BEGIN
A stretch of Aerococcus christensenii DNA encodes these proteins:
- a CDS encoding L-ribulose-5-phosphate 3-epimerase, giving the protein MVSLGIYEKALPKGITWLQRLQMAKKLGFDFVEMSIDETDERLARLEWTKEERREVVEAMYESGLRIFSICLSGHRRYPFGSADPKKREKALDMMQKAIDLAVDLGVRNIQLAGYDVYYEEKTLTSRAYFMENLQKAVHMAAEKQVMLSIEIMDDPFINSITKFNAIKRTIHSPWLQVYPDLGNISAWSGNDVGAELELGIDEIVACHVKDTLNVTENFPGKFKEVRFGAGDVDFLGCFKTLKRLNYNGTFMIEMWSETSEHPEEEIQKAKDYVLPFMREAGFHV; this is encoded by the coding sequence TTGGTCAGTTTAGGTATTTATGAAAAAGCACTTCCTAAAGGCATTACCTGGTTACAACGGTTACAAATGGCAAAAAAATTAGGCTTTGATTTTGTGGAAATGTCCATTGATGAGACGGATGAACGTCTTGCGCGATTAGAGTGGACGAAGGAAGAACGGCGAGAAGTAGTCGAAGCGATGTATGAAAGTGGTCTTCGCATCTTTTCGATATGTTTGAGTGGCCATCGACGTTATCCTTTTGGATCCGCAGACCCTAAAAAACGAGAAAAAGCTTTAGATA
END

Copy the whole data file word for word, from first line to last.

A stretch of Aerococcus christensenii DNA encodes these proteins:
- a CDS encoding L-ribulose-5-phosphate 3-epimerase, giving the protein MVSLGIYEKALPKGITWLQRLQMAKKLGFDFVEMSIDETDERLARLEWTKEERREVVEAMYESGLRIFSICLSGHRRYPFGSADPKKREKALDMMQKAIDLAVDLGVRNIQLAGYDVYYEEKTLTSRAYFMENLQKAVHMAAEKQVMLSIEIMDDPFINSITKFNAIKRTIHSPWLQVYPDLGNISAWSGNDVGAELELGIDEIVACHVKDTLNVTENFPGKFKEVRFGAGDVDFLGCFKTLKRLNYNGTFMIEMWSETSEHPEEEIQKAKDYVLPFMREAGFHV; this is encoded by the coding sequence TTGGTCAGTTTAGGTATTTATGAAAAAGCACTTCCTAAAGGCATTACCTGGTTACAACGGTTACAAATGGCAAAAAAATTAGGCTTTGATTTTGTGGAAATGTCCATTGATGAGACGGATGAACGTCTTGCGCGATTAGAGTGGACGAAGGAAGAACGGCGAGAAGTAGTCGAAGCGATGTATGAAAGTGGTCTTCGCATCTTTTCGATATGTTTGAGTGGCCATCGACGTTATCCTTTTGGATCCGCAGACCCTAAAAAACGAGAAAAAGCTTTAGATA